Online Music: Jupiter Skeptical, Providers Charge Ahead
The new Napster will operate on a subscription or on a fee-per-song basis, allowing users to search for music, listen to customized preprogrammed radio, burn CDs and download nearly a half-million songs licensed from recording companies. Unlike its famous predecessor, the new Napster won't allow customers to share files, eliminating potential litigation.
Roxio is the latest addition to the race to convert the downloading craze into a profitable business. In April, Apple launched an iTunes, rekindling the public's interest such programs, which allows users to download songs for 99 cents each and keep them indefinitely in their computers. Other services, such as MusicNet, pressplay and Listen.com's Rhapsody, charge a monthly fee for access to an unlimited number of songs.
Also, AOL is planning to introduce a similar service later this year and Amazong.com has expressed interest. Buy.com reportedly plans to spend about $40 million to launch a service called BuyMusic.com and RealNetworks Inc. is planning to start an online music store by the end of the year. And, Musicmatch Inc. just signed nonexclusive agreements with nine labels, including EMI Group, BMG Music and Universal Music Group, to provide music for its download service to be launched broadly this fall.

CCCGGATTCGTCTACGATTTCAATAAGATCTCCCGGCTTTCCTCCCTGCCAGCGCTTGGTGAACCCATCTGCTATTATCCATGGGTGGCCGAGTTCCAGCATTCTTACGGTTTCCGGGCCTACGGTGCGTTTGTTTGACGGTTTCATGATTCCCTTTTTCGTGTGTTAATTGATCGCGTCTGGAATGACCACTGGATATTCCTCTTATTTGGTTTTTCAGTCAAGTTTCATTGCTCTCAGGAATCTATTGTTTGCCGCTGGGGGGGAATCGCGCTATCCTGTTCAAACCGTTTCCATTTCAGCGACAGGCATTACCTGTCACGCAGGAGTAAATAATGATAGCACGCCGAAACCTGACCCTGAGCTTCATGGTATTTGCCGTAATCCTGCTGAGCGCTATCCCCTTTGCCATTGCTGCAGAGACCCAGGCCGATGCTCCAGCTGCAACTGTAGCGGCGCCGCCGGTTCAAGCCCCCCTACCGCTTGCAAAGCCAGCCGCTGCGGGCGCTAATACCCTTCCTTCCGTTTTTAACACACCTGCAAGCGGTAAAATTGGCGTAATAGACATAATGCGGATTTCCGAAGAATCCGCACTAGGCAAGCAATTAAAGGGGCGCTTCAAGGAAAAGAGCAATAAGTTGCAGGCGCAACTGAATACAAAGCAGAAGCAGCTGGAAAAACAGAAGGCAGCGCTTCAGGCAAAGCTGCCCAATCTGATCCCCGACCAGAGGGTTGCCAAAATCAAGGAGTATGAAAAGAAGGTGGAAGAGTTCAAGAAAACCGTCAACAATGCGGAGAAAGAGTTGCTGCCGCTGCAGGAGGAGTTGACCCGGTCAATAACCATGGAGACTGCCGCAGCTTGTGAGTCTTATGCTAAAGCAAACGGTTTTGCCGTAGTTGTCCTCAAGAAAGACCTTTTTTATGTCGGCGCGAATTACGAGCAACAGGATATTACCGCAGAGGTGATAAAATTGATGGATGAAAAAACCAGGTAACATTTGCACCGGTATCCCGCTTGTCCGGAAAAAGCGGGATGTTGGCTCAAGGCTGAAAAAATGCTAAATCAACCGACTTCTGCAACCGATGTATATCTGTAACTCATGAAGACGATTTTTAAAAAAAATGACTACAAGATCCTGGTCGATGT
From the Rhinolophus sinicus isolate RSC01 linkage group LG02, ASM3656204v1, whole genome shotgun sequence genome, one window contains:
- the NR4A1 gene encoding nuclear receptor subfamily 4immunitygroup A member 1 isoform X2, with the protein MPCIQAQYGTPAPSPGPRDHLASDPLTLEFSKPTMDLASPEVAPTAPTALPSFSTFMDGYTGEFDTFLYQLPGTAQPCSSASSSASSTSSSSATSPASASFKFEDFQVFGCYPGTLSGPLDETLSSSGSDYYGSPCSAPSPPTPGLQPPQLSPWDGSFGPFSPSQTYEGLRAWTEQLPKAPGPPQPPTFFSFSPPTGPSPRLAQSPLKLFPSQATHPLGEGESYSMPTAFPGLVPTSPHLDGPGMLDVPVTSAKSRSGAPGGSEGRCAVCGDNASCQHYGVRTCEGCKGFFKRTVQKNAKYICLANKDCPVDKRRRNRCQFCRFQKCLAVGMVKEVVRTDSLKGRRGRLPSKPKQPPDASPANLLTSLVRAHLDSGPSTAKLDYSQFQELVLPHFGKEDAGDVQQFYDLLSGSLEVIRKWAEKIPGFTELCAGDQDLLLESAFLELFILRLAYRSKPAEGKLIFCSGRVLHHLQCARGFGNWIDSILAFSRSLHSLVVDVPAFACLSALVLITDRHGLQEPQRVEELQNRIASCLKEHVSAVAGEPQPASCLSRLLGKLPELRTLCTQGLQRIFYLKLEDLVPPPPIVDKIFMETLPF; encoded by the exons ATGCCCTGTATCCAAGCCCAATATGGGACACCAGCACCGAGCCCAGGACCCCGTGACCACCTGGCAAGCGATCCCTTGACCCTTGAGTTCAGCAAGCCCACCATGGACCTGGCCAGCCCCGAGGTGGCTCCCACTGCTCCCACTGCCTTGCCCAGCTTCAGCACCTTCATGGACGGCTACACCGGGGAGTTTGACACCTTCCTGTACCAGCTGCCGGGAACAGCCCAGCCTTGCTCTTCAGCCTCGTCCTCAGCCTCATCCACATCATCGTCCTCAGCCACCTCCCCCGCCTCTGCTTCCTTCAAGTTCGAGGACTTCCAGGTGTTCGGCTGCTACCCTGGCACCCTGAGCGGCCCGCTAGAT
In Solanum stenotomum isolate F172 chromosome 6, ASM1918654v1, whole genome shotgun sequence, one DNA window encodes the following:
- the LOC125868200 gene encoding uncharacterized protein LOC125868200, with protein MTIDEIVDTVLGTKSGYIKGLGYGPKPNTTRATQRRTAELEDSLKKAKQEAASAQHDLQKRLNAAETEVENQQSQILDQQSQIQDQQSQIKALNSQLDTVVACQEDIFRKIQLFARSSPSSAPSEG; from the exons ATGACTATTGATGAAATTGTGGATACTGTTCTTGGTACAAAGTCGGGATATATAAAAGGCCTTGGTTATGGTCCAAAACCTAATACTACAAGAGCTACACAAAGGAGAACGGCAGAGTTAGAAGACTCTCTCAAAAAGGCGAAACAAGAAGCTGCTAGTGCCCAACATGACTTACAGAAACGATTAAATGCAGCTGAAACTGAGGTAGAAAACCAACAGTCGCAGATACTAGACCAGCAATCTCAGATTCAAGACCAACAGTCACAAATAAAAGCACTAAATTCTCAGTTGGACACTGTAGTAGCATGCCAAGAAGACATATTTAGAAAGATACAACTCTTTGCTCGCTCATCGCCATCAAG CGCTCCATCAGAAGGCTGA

Jupiter, however, expects the online music market to more than triple to $3.3 billion in 2008 from less than $1 billion in 2003; far below last year's estimate of $5.1 billion in 2007. Jupiter Research Senior Analyst Lee Black, says that total digital sales -- downloads and subscriptions - will not surpass $80 million this year. "The industry is suffering from competition for entertainment dollars, changing demographics, the end of the CD upgrade cycle and piracy," Black said.
To date, only 17% of online adults say that they've cut back on their file-sharing due to fear of legal consequences, according to Jupiter.